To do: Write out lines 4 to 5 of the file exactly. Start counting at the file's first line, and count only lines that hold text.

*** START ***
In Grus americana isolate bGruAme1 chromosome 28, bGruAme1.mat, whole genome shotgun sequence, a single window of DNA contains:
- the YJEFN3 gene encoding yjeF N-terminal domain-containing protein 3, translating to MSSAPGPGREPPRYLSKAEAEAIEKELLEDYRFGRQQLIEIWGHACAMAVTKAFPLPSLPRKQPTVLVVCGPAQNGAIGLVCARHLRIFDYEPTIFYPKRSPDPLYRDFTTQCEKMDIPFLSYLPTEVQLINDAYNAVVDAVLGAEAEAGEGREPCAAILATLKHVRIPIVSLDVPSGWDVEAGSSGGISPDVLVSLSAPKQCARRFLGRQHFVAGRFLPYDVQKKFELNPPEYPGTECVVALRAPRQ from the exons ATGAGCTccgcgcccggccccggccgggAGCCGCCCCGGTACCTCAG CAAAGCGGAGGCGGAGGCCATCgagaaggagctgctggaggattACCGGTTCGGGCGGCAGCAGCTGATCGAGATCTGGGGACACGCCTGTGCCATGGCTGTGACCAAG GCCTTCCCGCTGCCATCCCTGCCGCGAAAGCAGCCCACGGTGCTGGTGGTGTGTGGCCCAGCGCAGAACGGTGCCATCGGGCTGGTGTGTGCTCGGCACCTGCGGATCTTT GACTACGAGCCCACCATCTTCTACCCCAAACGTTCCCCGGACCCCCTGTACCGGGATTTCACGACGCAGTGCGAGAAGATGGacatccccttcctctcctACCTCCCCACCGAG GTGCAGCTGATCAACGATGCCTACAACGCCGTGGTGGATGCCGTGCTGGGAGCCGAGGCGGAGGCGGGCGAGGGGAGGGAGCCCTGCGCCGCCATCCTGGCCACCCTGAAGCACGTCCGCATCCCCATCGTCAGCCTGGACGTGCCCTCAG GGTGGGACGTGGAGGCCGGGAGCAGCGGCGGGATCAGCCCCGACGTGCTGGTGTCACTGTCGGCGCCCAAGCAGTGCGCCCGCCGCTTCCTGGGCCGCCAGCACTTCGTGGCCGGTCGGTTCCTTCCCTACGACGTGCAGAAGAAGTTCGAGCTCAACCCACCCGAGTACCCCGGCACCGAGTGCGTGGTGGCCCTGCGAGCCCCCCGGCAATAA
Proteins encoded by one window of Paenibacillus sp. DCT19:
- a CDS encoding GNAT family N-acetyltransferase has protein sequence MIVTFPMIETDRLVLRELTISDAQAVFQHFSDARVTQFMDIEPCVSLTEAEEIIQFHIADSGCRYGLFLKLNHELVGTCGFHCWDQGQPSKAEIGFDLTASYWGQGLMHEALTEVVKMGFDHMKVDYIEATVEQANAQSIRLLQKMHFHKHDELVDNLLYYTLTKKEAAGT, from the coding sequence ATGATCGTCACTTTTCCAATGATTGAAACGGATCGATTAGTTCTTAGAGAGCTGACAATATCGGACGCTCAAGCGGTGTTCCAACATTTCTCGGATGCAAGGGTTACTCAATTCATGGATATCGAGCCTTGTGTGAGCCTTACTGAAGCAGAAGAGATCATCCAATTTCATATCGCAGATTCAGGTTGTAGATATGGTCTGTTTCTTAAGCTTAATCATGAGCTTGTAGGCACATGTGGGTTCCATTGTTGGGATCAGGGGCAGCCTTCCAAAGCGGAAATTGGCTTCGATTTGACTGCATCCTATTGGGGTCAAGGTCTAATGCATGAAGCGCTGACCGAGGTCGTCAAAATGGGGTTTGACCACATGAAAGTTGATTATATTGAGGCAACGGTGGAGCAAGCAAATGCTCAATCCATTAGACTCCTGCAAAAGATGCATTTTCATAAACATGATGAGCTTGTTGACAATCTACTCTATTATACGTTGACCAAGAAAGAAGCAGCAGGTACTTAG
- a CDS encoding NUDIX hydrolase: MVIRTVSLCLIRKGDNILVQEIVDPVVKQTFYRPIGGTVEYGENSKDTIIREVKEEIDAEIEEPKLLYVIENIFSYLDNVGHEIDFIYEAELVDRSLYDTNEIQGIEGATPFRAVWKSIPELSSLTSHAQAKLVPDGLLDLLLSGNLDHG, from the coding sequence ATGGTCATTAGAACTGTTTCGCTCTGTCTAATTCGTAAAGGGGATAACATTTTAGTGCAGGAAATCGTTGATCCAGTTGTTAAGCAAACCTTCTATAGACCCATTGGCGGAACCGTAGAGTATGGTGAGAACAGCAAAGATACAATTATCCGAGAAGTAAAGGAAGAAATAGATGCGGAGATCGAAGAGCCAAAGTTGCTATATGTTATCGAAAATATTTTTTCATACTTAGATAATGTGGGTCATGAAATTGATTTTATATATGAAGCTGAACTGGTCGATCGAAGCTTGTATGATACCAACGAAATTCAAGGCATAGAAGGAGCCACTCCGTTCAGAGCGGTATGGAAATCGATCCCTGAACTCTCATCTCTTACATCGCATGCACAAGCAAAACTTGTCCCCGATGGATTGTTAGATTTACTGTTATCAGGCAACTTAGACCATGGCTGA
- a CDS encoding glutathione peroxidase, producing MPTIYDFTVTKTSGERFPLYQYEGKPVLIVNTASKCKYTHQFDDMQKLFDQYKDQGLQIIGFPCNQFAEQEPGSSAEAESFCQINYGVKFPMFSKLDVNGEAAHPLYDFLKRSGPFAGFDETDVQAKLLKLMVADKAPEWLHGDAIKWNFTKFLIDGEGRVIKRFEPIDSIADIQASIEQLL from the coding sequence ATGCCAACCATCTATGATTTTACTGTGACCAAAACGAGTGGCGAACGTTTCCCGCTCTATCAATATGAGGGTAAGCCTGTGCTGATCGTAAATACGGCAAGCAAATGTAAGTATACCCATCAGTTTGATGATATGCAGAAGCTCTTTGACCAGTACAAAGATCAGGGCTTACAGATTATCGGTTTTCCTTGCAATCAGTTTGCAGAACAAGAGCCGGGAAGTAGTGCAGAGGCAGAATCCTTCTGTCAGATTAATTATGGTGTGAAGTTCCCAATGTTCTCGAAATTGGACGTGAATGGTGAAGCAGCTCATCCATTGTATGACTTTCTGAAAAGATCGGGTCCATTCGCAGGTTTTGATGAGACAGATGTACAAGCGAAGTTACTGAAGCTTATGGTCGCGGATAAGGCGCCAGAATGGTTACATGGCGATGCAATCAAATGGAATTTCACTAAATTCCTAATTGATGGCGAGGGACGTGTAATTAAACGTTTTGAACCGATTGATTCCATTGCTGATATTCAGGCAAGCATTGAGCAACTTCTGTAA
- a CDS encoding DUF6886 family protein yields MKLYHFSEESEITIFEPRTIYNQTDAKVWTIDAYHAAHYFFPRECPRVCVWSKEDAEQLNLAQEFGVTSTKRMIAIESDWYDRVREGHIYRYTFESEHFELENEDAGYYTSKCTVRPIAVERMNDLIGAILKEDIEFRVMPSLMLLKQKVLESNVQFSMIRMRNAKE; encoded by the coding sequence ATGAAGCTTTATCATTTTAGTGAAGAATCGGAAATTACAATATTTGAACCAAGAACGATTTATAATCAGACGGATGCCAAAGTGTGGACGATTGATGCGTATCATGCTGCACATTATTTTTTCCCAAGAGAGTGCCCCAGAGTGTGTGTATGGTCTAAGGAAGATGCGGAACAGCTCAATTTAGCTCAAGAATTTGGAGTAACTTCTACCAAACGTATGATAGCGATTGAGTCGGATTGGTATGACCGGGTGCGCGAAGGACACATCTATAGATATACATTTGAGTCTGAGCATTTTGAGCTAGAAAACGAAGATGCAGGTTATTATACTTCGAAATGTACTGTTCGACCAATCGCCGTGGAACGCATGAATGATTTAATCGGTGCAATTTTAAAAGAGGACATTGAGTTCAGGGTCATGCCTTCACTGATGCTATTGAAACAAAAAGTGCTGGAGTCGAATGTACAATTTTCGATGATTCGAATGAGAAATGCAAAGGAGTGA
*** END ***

- a CDS encoding GNAT family N-acetyltransferase has protein sequence MIVTFPMIETDRLVLRELTISDAQAVFQHFSDARVTQFMDIEPCVSLTEAEEIIQFHIADSGCRYGLFLKLNHELVGTCGFHCWDQGQPSKAEIGFDLTASYWGQGLMHEALTEVVKMGFDHMKVDYIEATVEQANAQSIRLLQKMHFHKHDELVDNLLYYTLTKKEAAGT, from the coding sequence ATGATCGTCACTTTTCCAATGATTGAAACGGATCGATTAGTTCTTAGAGAGCTGACAATATCGGACGCTCAAGCGGTGTTCCAACATTTCTCGGATGCAAGGGTTACTCAATTCATGGATATCGAGCCTTGTGTGAGCCTTACTGAAGCAGAAGAGATCATCCAATTTCATATCGCAGATTCAGGTTGTAGATATGGTCTGTTTCTTAAGCTTAATCATGAGCTTGTAGGCACATGTGGGTTCCATTGTTGGGATCAGGGGCAGCCTTCCAAAGCGGAAATTGGCTTCGATTTGACTGCATCCTATTGGGGTCAAGGTCTAATGCATGAAGCGCTGACCGAGGTCGTCAAAATGGGGTTTGACCACATGAAAGTTGATTATATTGAGGCAACGGTGGAGCAAGCAAATGCTCAATCCATTAGACTCCTGCAAAAGATGCATTTTCATAAACATGATGAGCTTGTTGACAATCTACTCTATTATACGTTGACCAAGAAAGAAGCAGCAGGTACTTAG
- a CDS encoding NUDIX hydrolase: MVIRTVSLCLIRKGDNILVQEIVDPVVKQTFYRPIGGTVEYGENSKDTIIREVKEEIDAEIEEPKLLYVIENIFSYLDNVGHEIDFIYEAELVDRSLYDTNEIQGIEGATPFRAVWKSIPELSSLTSHAQAKLVPDGLLDLLLSGNLDHG, from the coding sequence ATGGTCATTAGAACTGTTTCGCTCTGTCTAATTCGTAAAGGGGATAACATTTTAGTGCAGGAAATCGTTGATCCAGTTGTTAAGCAAACCTTCTATAGACCCATTGGCGGAACCGTAGAGTATGGTGAGAACAGCAAAGATACAATTATCCGAGAAGTAAAGGAAGAAATAGATGCGGAGATCGAAGAGCCAAAGTTGCTATATGTTATCGAAAATATTTTTTCATACTTAGATAATGTGGGTCATGAAATTGATTTTATATATGAAGCTGAACTGGTCGATCGAAGCTTGTATGATACCAACGAAATTCAAGGCATAGAAGGAGCCACTCCGTTCAGAGCGGTATGGAAATCGATCCCTGAACTCTCATCTCTTACATCGCATGCACAAGCAAAACTTGTCCCCGATGGATTGTTAGATTTACTGTTATCAGGCAACTTAGACCATGGCTGA